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NIH launches genes and environment initiative.

The NIEHS and its fellow NIH institutes and centers have joined forces to reveal still more connections between genes, the environment, and human health. On 6 February 2006 Health and Human Services Secretary Mike Leavitt announced that the Genes and Environment Initiative (GEI) would receive $68 million in fiscal year 2007, a $40 million increase above the funding already planned for these NIH research efforts. The GEI will seek to speed up research to uncover the genetic roots of common human diseases such as asthma, arthritis, and Alzheimer disease.

"This initiative would not have been possible a year or two ago," said NIH director Elias Zerhouni in an announcement of the initiative's launch. "This is a tangible result of the nation's increased investment in medical research over the past ten years.... We stand on the threshold of creating a future that will revolutionize the practice of medicine by allowing us to predict disease, develop more precise therapies and, ultimately, preempt the development of disease in the first place."

The GEI will be managed by a coordinating committee headed by NIEHS director David A. Schwartz and Francis S. Collins, director of the National Human Genome Research Institute.

The proposed federal funding will enable the GEI to perform genotyping studies for several dozen common diseases, which will be selected by peer review. The NIH also expects to invest in and develop four new environmental monitoring tests and devices each year to measure toxicant exposures, dietary intake, and physical activity, and to determine individuals' biological responses to those influences. Eventually these new tools may be applied to population studies to speed up data processing, enhance data accuracy, and reduce costs. The National Center for Biotechnology Information, a part of the National Library of Medicine, will develop databases to manage the vast amount of genetic, medical, and environmental information that is expected to be generated from the initiative.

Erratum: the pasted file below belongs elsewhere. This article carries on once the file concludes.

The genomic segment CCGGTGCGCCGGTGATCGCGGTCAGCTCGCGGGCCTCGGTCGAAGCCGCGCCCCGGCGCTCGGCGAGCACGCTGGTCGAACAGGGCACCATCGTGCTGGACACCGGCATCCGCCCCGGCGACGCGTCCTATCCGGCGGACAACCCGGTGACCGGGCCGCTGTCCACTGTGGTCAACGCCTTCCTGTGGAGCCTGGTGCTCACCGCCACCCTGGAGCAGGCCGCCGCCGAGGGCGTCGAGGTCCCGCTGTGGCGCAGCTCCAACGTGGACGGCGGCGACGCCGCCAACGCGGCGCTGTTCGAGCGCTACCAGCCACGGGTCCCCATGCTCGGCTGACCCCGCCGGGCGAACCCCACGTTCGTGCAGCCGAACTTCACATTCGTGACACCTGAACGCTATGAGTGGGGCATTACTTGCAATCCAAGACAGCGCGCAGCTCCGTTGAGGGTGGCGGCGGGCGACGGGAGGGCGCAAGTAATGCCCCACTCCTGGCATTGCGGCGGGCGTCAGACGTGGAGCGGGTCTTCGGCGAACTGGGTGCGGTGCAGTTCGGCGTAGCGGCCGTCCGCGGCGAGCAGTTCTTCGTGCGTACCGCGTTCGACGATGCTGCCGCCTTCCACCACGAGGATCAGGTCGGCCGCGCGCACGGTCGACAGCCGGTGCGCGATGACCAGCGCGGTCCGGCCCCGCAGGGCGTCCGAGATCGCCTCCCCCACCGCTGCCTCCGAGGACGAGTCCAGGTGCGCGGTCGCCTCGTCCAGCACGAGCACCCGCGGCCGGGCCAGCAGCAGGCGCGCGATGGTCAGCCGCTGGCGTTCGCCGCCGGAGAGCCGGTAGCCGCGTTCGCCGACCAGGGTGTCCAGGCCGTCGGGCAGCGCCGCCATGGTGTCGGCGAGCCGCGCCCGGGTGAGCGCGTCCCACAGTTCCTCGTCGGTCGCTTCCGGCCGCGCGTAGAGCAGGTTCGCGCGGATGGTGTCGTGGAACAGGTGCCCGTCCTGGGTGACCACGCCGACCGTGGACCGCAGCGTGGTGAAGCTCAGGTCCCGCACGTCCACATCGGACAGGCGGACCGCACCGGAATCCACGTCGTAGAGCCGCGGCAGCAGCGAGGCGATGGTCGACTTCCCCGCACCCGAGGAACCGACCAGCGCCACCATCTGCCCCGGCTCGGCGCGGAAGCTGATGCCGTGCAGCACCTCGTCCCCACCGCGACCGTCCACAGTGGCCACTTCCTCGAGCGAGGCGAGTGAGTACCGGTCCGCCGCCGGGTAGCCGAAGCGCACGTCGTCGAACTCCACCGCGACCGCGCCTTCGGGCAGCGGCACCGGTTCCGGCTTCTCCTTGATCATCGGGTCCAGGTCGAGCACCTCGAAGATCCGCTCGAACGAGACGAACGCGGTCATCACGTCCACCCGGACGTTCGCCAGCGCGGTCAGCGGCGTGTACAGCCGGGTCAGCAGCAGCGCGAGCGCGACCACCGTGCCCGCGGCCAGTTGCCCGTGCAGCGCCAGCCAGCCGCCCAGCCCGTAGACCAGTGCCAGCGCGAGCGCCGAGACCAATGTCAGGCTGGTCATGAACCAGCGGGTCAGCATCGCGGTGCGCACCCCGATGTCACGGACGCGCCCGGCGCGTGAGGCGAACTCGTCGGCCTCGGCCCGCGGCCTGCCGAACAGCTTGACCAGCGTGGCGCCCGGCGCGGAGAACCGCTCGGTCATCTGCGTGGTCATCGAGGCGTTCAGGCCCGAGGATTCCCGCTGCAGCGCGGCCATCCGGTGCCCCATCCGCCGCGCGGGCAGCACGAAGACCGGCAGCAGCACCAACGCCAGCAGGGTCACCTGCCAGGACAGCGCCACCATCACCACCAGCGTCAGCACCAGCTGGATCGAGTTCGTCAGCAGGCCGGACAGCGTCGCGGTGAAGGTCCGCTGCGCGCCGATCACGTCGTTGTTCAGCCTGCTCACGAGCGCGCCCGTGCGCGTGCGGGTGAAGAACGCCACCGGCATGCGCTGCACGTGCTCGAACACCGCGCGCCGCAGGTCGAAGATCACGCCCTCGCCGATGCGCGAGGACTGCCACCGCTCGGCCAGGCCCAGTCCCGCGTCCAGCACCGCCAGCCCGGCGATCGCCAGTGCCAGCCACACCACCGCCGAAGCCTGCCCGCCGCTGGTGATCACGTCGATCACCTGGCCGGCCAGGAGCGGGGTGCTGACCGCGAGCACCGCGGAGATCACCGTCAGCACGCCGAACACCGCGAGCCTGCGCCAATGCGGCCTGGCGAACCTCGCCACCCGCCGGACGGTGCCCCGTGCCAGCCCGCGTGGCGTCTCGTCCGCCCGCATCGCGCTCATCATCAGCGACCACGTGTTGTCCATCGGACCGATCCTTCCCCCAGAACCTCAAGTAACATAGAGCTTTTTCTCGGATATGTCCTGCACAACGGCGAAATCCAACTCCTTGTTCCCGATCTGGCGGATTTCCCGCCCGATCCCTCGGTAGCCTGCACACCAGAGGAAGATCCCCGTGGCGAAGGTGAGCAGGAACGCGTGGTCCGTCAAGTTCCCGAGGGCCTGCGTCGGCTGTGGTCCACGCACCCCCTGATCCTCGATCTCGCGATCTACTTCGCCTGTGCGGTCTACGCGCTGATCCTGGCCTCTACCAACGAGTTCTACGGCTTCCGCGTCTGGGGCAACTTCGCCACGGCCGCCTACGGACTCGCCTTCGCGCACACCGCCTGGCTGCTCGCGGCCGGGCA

At a press conference announcing the GEI, Schwartz said the new monitors will focus on more precise measures of environmental exposure, giving researchers an edge in determining how risk factors interact with specific genotypes to either maintain health or lead to disease. "This is a whole program," he says. "This is a puzzle [of] understanding the relationship between genetic variation and environmental variation, and the more that we can inform environmental variation as the genetic studies move along, the more we'll understand why certain individuals develop disease."

Brenda Weis, senior science advisor at the NIEHS, sees great potential in the new research effort. "It is my belief that the GEI will accelerate the pace of discovery about the role of genes and the environment in the development of human disease," she says. "The GEI builds on the knowledge gained through the Human Genome Project and the HapMap Project, and will provide, for the first time, personalized measures of exposure with the same level of precision as we have for genomic analyses."
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Title Annotation:Environews: NIEHS News
Author:Tillett, Tanya
Publication:Environmental Health Perspectives
Date:Apr 1, 2006
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